some funeral solemnities that I have seen where North American
Indians, African Magicians, and Tonga Islanders, are supposed not
to be.

Once, I dwelt in an Italian city, where there dwelt with me for a
while, an Englishman of an amiable nature, great enthusiasm, and no
discretion. This friend discovered a desolate stranger, mourning
over the unexpected death of one very dear to him, in a solitary
cottage among the vineyards of an outlying village. The
circumstances of the bereavement were unusually distressing; and
the survivor, new to the peasants and the country, sorely needed
help, being alone with the remains. With some difficulty, but with
the strong influence of a purpose at once gentle, disinterested,
and determined, my friend--Mr. Kindheart--obtained access to the
mourner, and undertook to arrange the burial.

There was a small Protestant cemetery near the city walls, and as
Mr. Kindheart came back to me, he turned into it and chose the
spot. He was always highly flushed when rendering a service
unaided, and I knew that to make him happy I must keep aloof from
his ministration. But when at dinner he warmed with the good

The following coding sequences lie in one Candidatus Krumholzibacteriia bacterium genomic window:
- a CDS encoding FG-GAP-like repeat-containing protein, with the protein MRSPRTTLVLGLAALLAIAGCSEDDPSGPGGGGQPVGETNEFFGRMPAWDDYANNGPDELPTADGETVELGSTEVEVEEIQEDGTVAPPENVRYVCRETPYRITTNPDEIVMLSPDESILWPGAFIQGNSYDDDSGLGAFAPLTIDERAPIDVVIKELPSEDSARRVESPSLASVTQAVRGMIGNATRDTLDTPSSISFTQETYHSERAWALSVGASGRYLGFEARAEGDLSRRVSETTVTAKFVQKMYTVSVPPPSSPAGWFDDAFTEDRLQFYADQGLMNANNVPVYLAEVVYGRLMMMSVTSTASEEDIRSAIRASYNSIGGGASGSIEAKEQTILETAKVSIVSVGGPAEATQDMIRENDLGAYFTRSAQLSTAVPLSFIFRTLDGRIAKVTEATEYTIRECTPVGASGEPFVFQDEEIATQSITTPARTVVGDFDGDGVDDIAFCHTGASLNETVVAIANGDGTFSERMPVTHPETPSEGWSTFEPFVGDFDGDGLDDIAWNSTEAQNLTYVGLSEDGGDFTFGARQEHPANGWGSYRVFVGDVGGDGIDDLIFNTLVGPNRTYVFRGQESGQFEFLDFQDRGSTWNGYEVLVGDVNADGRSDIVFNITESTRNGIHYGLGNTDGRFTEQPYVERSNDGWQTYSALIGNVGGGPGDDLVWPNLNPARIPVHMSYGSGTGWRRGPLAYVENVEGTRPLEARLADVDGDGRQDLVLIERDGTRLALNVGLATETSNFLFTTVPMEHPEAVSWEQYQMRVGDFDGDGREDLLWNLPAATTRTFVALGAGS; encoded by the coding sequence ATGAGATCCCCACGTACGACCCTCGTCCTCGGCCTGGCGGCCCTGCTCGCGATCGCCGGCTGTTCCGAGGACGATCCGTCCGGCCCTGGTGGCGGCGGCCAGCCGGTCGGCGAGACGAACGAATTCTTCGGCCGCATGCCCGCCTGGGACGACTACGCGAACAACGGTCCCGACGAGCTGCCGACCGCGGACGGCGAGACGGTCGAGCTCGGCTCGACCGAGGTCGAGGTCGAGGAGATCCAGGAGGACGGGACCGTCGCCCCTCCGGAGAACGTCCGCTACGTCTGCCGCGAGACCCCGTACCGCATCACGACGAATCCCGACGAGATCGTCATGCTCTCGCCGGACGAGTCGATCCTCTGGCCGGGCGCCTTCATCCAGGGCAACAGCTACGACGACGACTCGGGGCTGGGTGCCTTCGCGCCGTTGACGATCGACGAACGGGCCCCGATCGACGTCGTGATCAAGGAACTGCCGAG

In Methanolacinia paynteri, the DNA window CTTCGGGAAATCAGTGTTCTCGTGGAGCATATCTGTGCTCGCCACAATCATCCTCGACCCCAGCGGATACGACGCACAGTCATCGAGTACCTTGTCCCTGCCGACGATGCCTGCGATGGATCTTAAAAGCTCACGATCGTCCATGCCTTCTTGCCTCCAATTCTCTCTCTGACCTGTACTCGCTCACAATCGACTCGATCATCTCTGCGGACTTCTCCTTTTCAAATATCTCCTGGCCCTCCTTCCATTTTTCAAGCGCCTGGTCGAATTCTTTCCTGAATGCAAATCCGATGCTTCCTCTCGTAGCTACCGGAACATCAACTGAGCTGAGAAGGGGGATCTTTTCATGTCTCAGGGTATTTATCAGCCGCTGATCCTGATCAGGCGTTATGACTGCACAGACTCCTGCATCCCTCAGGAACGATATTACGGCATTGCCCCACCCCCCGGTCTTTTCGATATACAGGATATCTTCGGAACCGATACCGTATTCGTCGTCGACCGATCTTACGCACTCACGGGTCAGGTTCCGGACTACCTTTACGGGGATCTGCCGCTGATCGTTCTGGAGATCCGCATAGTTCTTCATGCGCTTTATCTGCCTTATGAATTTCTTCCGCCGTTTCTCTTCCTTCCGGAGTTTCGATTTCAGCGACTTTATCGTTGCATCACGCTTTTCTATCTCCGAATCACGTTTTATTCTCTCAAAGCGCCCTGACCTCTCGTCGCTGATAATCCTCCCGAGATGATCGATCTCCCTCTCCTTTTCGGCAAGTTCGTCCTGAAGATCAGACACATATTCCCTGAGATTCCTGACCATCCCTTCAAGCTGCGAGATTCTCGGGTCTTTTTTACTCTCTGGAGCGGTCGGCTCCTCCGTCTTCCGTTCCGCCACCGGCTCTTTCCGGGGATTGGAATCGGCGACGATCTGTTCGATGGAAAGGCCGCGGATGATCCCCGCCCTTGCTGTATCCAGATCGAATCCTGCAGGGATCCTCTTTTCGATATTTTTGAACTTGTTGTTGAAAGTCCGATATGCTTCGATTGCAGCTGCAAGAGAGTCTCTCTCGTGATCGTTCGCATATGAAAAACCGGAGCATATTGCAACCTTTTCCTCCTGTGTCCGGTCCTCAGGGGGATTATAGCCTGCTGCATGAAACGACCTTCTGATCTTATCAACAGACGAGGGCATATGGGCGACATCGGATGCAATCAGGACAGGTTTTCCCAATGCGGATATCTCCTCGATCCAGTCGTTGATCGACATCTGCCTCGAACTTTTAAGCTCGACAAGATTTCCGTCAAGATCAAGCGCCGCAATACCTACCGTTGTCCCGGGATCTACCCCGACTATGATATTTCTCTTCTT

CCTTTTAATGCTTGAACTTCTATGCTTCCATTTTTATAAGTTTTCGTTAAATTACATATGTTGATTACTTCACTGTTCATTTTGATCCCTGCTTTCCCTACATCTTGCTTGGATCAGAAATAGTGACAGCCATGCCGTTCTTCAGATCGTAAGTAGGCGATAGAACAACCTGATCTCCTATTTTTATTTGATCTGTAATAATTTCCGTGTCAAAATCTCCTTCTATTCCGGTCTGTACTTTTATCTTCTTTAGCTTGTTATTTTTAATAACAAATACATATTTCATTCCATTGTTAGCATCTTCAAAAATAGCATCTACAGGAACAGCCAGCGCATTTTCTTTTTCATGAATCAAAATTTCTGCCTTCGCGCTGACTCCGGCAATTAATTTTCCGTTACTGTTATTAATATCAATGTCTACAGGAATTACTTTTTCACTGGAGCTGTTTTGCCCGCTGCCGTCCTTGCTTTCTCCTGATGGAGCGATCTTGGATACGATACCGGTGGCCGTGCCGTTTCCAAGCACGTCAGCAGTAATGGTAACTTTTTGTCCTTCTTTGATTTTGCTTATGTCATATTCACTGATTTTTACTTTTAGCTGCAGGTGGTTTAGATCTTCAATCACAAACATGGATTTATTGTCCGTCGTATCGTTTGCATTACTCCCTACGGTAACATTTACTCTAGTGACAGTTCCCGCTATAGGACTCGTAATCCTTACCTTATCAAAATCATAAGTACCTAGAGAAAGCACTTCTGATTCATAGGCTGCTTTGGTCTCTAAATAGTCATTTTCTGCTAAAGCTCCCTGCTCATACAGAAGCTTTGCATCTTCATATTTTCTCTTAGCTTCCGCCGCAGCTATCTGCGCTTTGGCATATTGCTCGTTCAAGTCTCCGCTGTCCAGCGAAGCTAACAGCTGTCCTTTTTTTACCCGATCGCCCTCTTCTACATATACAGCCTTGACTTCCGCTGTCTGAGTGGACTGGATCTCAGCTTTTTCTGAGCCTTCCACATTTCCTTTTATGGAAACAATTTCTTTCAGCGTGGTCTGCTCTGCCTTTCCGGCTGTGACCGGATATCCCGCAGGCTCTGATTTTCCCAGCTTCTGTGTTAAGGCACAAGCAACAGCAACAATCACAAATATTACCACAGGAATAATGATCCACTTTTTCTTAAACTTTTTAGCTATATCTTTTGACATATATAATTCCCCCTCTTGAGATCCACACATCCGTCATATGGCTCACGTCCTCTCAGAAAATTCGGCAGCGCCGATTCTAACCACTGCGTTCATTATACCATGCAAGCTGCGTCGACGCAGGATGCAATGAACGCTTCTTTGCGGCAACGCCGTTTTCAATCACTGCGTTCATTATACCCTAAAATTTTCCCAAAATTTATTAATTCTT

action of the day, and conceived the brilliant idea of comforting
the mourner with 'an English funeral,' I ventured to intimate that
I thought that institution, which was not absolutely sublime at
home, might prove a failure in Italian hands. However, Mr.
Kindheart was so enraptured with his conception, that he presently
wrote down into the town requesting the attendance with to-morrow's
earliest light of a certain little upholsterer. This upholsterer
was famous for speaking the unintelligible local dialect (his own)
in a far more unintelligible manner than any other man alive.

When from my bath next morning I overheard Mr. Kindheart and the
upholsterer in conference on the top of an echoing staircase; and
when I overheard Mr. Kindheart rendering English Undertaking
phrases into very choice Italian, and the upholsterer replying in